Virtualization is the process of using software to abstract functionality from underlying physical infrastructure. It first appeared and went mainstream in the Intel-based server space. Products such as VMWare vSphere, Microsoft Hyper-V, and Citrix Xen Server provide software implementations of standard network interfaces, storage controllers, display adapters, and other hardware components found in Intel-based servers. These allow for virtual server instances running standard operating systems like Microsoft Windows Server and Linux to be deployed but not have direct access to the underlying host server infrastructure. This abstraction allows for the virtual machines to be moved between hosts without having to change the virtual machine configuration. Server virtualization like this is now the most popular way to deploy servers.
The use of virtualization has spread beyond its use in the server space, with Storage Virtualization becoming increasingly popular. In storage virtualization, high capacity and high-performance shared storage systems are used to supply virtual disks to virtual servers. The storage virtualization software layer controls the decision on where on the storage system the data is stored. There is no direct link between the servers and the virtual disk systems. This allows the data on the storage systems to be moved, replicated, archived, etc. without disrupting the servers using it.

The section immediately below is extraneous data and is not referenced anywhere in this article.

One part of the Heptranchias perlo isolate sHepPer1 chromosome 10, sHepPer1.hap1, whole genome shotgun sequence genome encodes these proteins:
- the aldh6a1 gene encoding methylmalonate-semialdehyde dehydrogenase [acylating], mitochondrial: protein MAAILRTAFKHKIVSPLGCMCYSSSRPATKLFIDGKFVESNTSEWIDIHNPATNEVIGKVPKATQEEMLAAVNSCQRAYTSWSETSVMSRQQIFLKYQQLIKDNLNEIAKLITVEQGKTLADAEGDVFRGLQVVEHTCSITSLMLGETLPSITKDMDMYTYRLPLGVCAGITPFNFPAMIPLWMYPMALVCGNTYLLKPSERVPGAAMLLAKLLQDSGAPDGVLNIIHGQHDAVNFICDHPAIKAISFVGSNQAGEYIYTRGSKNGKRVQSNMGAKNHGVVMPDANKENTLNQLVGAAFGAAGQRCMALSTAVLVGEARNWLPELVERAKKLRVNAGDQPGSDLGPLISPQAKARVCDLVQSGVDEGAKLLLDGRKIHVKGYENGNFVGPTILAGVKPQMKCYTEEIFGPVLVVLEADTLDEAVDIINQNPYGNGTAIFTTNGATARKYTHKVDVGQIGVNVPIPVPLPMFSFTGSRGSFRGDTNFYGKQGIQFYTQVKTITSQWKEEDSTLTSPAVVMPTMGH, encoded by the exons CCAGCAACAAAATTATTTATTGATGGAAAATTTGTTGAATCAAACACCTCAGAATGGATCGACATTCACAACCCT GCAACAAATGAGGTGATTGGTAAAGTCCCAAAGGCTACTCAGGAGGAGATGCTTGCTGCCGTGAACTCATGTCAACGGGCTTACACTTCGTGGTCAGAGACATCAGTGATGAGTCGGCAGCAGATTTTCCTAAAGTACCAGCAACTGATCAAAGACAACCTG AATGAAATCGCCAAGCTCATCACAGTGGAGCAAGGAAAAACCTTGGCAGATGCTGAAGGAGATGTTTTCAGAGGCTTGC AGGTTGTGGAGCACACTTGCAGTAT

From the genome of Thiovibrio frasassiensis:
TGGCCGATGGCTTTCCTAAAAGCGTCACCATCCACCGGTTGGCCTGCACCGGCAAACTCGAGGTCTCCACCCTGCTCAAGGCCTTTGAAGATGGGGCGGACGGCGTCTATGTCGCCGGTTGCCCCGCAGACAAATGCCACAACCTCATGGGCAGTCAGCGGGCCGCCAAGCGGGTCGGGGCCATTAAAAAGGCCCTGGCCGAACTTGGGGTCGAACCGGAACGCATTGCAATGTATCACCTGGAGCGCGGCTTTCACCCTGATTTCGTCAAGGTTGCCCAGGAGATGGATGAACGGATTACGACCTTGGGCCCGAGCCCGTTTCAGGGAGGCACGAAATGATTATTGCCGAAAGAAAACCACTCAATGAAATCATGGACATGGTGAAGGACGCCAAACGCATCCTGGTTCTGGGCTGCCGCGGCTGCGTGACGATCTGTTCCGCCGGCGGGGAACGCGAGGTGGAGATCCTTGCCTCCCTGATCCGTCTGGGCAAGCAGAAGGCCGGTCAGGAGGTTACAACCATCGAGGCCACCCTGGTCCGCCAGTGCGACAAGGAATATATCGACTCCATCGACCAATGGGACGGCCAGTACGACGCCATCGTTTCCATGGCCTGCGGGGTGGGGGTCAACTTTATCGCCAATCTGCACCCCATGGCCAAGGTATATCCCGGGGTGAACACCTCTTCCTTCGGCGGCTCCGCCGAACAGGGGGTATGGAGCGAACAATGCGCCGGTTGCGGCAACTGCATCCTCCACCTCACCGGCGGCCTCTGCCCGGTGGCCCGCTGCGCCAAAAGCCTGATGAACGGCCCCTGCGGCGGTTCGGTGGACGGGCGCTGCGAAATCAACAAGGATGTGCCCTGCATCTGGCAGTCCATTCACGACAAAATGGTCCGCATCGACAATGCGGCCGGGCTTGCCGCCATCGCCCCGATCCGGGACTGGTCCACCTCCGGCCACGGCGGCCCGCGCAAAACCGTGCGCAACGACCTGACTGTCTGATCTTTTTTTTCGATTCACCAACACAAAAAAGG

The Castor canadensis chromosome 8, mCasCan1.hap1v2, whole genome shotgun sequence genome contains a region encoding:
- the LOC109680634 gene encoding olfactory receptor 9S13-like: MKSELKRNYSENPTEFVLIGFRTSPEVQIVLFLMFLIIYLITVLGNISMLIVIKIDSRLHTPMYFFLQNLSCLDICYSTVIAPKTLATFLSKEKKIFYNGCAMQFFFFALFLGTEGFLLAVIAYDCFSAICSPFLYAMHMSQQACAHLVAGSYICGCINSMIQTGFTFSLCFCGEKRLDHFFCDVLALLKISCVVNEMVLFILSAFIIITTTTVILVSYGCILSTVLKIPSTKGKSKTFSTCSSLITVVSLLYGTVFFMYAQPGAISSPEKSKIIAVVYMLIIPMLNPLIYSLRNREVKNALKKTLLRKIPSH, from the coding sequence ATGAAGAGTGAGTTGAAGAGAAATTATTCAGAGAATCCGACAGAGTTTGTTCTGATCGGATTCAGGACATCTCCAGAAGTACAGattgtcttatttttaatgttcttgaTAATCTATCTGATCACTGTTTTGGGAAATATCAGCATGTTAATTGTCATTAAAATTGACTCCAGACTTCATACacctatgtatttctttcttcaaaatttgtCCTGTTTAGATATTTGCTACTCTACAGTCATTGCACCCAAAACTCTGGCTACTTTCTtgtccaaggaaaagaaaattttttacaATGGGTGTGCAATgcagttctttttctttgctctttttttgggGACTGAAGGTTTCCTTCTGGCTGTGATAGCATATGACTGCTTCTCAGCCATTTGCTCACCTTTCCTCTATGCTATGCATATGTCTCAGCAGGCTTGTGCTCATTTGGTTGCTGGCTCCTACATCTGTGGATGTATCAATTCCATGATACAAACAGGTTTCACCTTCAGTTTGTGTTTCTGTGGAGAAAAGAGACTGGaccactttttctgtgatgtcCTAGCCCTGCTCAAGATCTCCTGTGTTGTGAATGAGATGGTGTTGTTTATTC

Increasingly, network components are also being deployed via virtualization technologies. Software Defined Networking (SDN) and Network Function Virtualization (NFV) both describe networking components in software. This allows for standard infrastructure components used for virtual machines to be used to deliver functionality that formally required dedicated network hardware. Additionally, virtualization of network systems provides the same abstraction benefits seen for server virtualization.